This Week In Wisdom


Barley: A Love Story

This week’s Torah portion, Parshat Nasso relates the ancient and problematic practice of Sotah, in which a husband who experiences a “fit of jealousy” and is “wrought up” (Numbers 5:14) that his wife might have been unfaithful to him, can engage a ritual practice to discern whether she is innocent of wrongdoing. It is grotesquely patriarchal and filled with magical thinking that a yucky mixture of barley flour, earth from the floor of the Tabernacle, and water “induces a spell” that makes a woman’s “thigh to sag” and “belly to distend” if......

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Making Our Laws Holy

When an 18-year-old (may his name be blotted out) walked into a gun shop and bought a pair of assault rifles and enough ammunition to create a war zone at an elementary school, he violated no laws. The gun laws in Texas and across many parts of the United States have been so debased as to make the unholy legal. The law walked hand in hand with the gunman up to the point in which he trespassed and then unleashed carnage, taking the lives of 19 small children and two teachers in what should have been......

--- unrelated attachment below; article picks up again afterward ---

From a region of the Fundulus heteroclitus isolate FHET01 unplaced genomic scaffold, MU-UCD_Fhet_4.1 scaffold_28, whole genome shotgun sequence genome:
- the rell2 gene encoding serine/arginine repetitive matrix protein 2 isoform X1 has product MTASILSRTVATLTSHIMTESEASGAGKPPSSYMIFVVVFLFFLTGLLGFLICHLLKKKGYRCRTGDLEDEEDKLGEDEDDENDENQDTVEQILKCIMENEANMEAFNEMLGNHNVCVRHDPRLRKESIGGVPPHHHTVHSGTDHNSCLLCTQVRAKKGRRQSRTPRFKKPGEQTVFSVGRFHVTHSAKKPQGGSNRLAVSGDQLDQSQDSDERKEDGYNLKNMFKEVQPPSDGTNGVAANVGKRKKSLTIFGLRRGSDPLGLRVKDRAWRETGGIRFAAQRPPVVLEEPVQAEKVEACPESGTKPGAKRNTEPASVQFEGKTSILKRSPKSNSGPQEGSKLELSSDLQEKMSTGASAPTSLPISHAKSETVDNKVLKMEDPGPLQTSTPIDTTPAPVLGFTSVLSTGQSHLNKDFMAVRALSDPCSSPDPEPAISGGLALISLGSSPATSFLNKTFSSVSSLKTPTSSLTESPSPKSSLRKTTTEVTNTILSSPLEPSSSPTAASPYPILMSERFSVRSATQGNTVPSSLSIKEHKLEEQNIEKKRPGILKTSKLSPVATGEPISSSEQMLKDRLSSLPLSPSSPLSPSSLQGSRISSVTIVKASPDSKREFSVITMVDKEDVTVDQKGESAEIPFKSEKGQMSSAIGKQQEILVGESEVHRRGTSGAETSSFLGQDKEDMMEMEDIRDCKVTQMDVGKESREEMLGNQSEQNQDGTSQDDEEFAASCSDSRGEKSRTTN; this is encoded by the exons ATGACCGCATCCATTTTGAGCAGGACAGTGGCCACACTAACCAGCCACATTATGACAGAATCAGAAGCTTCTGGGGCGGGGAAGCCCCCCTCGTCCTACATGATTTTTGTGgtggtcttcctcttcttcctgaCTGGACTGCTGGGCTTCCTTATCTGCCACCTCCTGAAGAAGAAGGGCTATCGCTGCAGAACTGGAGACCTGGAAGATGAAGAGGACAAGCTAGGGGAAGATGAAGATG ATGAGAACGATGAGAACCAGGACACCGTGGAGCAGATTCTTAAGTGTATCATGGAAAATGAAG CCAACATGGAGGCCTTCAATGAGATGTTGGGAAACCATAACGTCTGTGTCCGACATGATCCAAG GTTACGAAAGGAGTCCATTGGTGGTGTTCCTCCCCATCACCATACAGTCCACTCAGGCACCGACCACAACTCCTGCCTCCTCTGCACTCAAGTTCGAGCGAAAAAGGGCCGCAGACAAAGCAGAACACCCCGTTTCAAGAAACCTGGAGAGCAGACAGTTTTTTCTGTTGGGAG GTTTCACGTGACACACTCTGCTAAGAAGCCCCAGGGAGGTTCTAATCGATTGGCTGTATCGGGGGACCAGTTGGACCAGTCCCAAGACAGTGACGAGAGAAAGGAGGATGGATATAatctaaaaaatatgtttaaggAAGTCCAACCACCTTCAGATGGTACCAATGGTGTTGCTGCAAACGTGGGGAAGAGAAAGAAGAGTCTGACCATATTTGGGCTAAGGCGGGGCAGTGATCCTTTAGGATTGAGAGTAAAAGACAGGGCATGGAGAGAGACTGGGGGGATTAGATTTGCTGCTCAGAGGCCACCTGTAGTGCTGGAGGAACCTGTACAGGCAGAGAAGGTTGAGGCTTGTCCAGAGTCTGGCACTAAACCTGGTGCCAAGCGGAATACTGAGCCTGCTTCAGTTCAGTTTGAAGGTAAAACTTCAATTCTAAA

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Who you are in the field...

Several weeks ago I was teaching Torah to a group of students from around the country that has met weekly for several months. As the sessions meet in the evening time, it usually means that I’m occupied with bedtime routines for our three children right up until 6:59 PM, at which point I make a mad dash into the bedroom to start the class, and wish my wife godspeed for the remaining half hour (on a good night) of the various rituals, routines, and meltdowns that accompany bedtime. About 10 minutes into......

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Pesach 2022

This week, we welcome the holiday of Passover, the holiday of freedom. During the Passover seder, we act out the story of our ancestors being redeemed from Egypt. In the Talmud, there’s also the idea that we are supposed to understand ourselves to have been redeemed from slavery, too. And there are those who take it one step further. Our ancestors were redeemed in ancient Egypt, we too were redeemed, and not only that: The 19th-century Chassidic Rabbi Yehudah Aryeh Leib Alter (commonly known by the name of his influential book, The Sefat......

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